I’ve been using the term nonduality to point to something that’s true about ordinary human consciousness—that its source is nondual. That source is recognized within an individual’s phenomenological envelope when attention is able to rest on awareness without objects, resulting in the neurological event we can call nondual realization.
What we’ll never nail down is what the nonduality actually is. In other words, we can know the nonduality of our own consciousness in a way that we can experience, but never in a way that we could ever talk about. This is because where nonduality is, a subject is not. Nonduality is experienced as nonduality, not as a person having an experience of nonduality.
But the person persists, and when they decide to discuss nonduality, they must make choices about what to say. Most of the time, they find quotes in the Hindu and Buddhist literature, or out of a spiritual tradition they adopted along the way. Maybe they’ll talk about a “presence,” or “silence,” or “emptiness.” These will all be utterly unsuccessful attempts at conveying what nonduality is to itself.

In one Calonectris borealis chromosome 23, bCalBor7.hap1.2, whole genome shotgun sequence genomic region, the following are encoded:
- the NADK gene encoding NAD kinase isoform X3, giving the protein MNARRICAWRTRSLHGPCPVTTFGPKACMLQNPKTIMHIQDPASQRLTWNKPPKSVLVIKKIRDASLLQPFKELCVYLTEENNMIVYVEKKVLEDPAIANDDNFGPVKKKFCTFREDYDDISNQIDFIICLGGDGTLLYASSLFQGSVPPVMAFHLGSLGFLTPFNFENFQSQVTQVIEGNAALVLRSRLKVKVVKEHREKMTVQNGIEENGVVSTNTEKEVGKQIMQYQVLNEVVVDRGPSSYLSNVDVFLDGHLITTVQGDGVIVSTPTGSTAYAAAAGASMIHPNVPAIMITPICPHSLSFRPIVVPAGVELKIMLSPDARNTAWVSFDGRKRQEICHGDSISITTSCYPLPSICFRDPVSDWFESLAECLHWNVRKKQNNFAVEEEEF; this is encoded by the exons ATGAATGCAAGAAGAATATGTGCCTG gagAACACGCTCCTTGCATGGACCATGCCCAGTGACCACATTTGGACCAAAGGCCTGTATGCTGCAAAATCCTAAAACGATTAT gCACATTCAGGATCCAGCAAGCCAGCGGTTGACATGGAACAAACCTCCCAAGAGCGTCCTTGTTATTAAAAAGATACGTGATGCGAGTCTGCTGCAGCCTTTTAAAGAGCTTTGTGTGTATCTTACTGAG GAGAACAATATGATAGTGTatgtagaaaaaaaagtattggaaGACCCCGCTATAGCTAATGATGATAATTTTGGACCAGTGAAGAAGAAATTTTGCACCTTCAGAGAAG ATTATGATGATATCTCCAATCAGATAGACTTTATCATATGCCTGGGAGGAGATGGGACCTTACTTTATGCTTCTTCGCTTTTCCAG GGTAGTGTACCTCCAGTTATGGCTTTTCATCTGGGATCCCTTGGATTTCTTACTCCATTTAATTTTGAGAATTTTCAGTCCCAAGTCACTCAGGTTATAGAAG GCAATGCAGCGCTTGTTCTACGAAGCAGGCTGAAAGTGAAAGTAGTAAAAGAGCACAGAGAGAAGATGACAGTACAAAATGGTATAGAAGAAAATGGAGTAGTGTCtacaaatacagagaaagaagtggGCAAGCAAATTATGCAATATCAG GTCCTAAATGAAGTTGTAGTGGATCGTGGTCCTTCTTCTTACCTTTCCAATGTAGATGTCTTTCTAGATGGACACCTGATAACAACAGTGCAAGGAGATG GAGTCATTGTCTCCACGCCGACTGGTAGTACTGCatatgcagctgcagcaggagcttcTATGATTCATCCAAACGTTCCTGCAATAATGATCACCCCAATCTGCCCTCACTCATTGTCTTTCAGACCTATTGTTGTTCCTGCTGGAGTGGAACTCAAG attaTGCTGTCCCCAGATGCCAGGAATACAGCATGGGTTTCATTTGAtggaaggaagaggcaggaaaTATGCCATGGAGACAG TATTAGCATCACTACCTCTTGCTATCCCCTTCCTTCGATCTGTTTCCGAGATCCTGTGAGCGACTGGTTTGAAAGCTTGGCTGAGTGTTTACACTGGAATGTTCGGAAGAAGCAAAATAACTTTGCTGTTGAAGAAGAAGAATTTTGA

The Hindus came up with the composite term sat-chit-ananda for the job, otherwise known as being (or existence)-consciousness-bliss. One of the reasons it’s better than “silence” is that the latter term is bound to rise as a conceptual object—the cognitive explication within the scope of the definition of the term—since we have a much more definitive knowledge about what “silence” is like as an experience. The former will also result in a conceptual object, but since these are unfamiliar terms, or when translated, much more abstract, they are therefore not as potent as a cause of conceptual displacement.
The other thing I like about sat-chit-ananda is that it puts consciousness both inside as an embodied bliss, and outside as existence itself. You could almost say that “existence” is the cause, “consciousness” is the effect, and “bliss” is its signal. If we agree there is such a thing as awareness without objects, we have to come up with an origin for it. A materialist would say “the electrical activity of the brain!” A spiritualist would say “God, the Cosmos, whatever!” But what if it was a force of nature, like gravity? What if being was “equipped” with consciousness as a resource that could be “employed” by sophisticated biological systems?
These are pretty much the main presuppositions of this writing project, that awareness without objects exists, that it’s a feature of reality as much as biology, that it can be known within the phenomenological envelope of an individual’s life, but that it is only known as itself, rather than as an object of perception or a “state of consciousness.”